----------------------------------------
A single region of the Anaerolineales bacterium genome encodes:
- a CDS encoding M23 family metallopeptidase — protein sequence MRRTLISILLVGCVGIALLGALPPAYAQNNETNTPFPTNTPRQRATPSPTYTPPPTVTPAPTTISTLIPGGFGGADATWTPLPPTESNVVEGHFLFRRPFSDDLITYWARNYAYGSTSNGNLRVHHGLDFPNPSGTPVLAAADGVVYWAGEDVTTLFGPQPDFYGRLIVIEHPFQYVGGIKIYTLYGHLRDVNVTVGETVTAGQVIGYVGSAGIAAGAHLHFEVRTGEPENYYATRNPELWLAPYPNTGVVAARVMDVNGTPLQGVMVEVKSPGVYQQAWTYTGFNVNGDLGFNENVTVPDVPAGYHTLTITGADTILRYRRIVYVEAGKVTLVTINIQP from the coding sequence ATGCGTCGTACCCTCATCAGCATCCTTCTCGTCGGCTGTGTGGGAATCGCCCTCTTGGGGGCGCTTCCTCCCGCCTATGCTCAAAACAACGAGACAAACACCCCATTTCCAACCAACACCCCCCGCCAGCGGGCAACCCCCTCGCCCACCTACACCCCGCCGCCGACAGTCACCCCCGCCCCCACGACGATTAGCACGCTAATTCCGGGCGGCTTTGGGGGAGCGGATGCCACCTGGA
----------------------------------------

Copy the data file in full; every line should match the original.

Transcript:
A single region of the Anaerolineales bacterium genome encodes:
- a CDS encoding M23 family metallopeptidase — protein sequence MRRTLISILLVGCVGIALLGALPPAYAQNNETNTPFPTNTPRQRATPSPTYTPPPTVTPAPTTISTLIPGGFGGADATWTPLPPTESNVVEGHFLFRRPFSDDLITYWARNYAYGSTSNGNLRVHHGLDFPNPSGTPVLAAADGVVYWAGEDVTTLFGPQPDFYGRLIVIEHPFQYVGGIKIYTLYGHLRDVNVTVGETVTAGQVIGYVGSAGIAAGAHLHFEVRTGEPENYYATRNPELWLAPYPNTGVVAARVMDVNGTPLQGVMVEVKSPGVYQQAWTYTGFNVNGDLGFNENVTVPDVPAGYHTLTITGADTILRYRRIVYVEAGKVTLVTINIQP from the coding sequence ATGCGTCGTACCCTCATCAGCATCCTTCTCGTCGGCTGTGTGGGAATCGCCCTCTTGGGGGCGCTTCCTCCCGCCTATGCTCAAAACAACGAGACAAACACCCCATTTCCAACCAACACCCCCCGCCAGCGGGCAACCCCCTCGCCCACCTACACCCCGCCGCCGACAGTCACCCCCGCCCCCACGACGATTAGCACGCTAATTCCGGGCGGCTTTGGGGGAGCGGATGCCACCTGGA